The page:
I designed a logo, set my brand colors and fonts, and began to brand all my pages. I would post consistently with more of an 80% interesting and educational and 20% sales ratio. I felt like I was following all the 'rules', but still was not getting the traction I hoped to get.
I then turned to getting my blog up and running so that I could use that as a resource and funnel and maybe even a secondary way to monetize my efforts. I really enjoyed the process of setting up my blog, but found that there were things I wanted to change on my site that would require some coding.
Diving back into code for this purpose as well as not really loving the progress or the process of online marketing made me rethink my decision to stop focusing on learning to code. It had been about a year at this point, and while I learned a TON of information in that time it was not as satisfying as I had hoped.
In that year I had decided to distribute for another product I loved so that I could offer more options to my clients. But, I was up against a quota for the original company and again had a decision to make. I could invest a bit to keep things going as my online efforts were beginning to make forward progress, or I could move on. In the end, there were choices made by the company that I didn't love and ultimately I decided to move on.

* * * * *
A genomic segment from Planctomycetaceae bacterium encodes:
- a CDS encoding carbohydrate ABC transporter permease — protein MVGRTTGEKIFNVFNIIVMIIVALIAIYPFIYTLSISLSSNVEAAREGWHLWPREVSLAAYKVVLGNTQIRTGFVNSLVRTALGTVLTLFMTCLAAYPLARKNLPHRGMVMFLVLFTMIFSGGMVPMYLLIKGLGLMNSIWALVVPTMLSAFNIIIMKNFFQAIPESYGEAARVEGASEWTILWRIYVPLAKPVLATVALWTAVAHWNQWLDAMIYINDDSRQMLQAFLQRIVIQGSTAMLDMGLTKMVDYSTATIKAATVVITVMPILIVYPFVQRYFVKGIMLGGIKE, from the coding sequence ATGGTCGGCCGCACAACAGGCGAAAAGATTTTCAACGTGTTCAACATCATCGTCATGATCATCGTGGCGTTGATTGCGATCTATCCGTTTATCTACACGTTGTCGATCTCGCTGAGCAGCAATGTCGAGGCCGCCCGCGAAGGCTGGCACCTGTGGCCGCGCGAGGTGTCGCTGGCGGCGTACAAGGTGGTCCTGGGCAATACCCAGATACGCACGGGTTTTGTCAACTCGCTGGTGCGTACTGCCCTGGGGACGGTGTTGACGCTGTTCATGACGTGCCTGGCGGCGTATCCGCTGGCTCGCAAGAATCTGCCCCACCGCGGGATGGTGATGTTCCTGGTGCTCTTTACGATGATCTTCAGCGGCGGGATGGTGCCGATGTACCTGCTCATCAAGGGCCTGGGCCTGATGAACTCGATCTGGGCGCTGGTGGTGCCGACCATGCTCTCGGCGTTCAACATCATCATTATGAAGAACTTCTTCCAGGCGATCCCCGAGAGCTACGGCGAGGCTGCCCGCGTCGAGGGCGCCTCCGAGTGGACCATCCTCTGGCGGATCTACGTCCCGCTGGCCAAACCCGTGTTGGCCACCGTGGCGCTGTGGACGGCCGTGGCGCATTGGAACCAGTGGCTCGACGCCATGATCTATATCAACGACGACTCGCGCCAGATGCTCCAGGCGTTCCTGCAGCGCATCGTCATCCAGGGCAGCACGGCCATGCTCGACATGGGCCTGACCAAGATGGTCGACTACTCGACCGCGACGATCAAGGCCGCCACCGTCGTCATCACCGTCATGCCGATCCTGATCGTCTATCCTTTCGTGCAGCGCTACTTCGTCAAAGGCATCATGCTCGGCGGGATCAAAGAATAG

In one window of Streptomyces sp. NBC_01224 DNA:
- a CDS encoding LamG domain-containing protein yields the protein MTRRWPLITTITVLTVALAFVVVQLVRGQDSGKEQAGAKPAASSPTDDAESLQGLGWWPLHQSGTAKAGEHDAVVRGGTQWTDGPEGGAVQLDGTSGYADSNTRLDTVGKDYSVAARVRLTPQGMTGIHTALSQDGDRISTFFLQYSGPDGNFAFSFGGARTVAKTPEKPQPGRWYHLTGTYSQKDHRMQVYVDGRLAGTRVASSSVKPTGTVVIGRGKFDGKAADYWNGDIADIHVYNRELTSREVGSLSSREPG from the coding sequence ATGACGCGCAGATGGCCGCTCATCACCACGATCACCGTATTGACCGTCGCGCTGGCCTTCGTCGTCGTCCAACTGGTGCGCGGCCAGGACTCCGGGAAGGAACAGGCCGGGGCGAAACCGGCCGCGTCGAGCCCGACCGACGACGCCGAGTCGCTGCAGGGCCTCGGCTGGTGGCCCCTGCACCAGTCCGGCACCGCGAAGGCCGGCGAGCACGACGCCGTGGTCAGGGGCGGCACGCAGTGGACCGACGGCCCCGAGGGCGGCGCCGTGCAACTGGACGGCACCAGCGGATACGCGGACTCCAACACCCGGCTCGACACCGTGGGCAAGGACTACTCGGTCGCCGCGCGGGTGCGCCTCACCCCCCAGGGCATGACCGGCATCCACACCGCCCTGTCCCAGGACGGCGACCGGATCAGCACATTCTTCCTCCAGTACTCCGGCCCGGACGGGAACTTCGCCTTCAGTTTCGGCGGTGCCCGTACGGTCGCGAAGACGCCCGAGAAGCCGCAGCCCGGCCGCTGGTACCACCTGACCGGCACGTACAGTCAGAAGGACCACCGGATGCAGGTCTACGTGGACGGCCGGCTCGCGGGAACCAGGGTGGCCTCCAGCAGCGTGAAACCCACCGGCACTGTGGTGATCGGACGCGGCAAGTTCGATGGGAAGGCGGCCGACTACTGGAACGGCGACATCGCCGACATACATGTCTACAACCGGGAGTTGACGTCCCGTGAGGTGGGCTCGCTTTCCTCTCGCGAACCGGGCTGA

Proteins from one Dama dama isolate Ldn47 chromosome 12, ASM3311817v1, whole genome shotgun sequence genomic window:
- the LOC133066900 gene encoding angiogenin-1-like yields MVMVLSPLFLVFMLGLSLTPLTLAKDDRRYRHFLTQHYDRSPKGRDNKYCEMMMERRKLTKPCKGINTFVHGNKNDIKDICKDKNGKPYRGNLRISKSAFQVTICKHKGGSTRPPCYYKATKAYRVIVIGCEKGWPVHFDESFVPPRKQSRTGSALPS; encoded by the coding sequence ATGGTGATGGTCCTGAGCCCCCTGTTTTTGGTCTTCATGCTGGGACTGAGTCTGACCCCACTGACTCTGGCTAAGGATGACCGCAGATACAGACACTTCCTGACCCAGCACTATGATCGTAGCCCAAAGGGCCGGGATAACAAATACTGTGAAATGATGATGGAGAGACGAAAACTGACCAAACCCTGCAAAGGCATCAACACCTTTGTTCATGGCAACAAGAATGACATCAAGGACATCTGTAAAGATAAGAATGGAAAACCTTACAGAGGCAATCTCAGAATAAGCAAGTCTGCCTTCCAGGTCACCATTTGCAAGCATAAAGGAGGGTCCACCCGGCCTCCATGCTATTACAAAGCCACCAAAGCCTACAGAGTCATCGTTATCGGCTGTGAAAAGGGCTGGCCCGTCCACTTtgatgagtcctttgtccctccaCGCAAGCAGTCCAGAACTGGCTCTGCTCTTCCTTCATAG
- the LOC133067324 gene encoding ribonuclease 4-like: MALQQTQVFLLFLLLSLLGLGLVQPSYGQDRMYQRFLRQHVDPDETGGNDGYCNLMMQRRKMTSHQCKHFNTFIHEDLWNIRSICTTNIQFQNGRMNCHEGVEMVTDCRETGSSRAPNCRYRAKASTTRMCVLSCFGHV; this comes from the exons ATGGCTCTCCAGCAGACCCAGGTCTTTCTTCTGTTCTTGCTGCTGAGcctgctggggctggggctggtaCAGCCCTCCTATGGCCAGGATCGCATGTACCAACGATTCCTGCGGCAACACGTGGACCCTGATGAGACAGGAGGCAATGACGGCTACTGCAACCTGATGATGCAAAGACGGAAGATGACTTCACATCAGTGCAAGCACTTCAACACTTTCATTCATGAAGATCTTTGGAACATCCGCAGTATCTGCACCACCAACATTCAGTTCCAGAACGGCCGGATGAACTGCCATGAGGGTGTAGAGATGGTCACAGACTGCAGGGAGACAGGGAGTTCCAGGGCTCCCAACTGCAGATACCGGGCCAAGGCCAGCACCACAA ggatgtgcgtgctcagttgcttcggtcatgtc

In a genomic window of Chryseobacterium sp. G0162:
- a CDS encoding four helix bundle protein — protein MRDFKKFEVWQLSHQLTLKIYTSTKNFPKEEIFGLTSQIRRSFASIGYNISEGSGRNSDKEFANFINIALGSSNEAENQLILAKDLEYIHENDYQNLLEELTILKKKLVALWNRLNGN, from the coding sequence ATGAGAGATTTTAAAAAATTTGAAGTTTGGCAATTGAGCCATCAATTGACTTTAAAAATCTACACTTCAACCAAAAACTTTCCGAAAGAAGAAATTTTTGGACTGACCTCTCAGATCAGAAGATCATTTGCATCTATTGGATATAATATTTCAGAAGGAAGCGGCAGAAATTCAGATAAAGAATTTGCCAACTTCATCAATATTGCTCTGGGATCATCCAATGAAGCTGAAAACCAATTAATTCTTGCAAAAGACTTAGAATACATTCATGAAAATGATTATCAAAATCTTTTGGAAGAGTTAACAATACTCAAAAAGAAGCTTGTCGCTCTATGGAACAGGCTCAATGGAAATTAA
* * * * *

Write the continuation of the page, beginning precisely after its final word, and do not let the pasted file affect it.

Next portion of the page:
My blog still lives and I still distribute for the second company, however, it is no longer my focus. About 10 months ago, I recommitted to learning how to code and dove back in by learning frontend technologies through the online program at Skillcrush.
While I do regret the time I lost in my learning journey, I recognize that I learned a lot about topics that are somewhat adjacent to building websites. In fact, this knowledge has come in handy when working with clients. So not all was lost on this detour.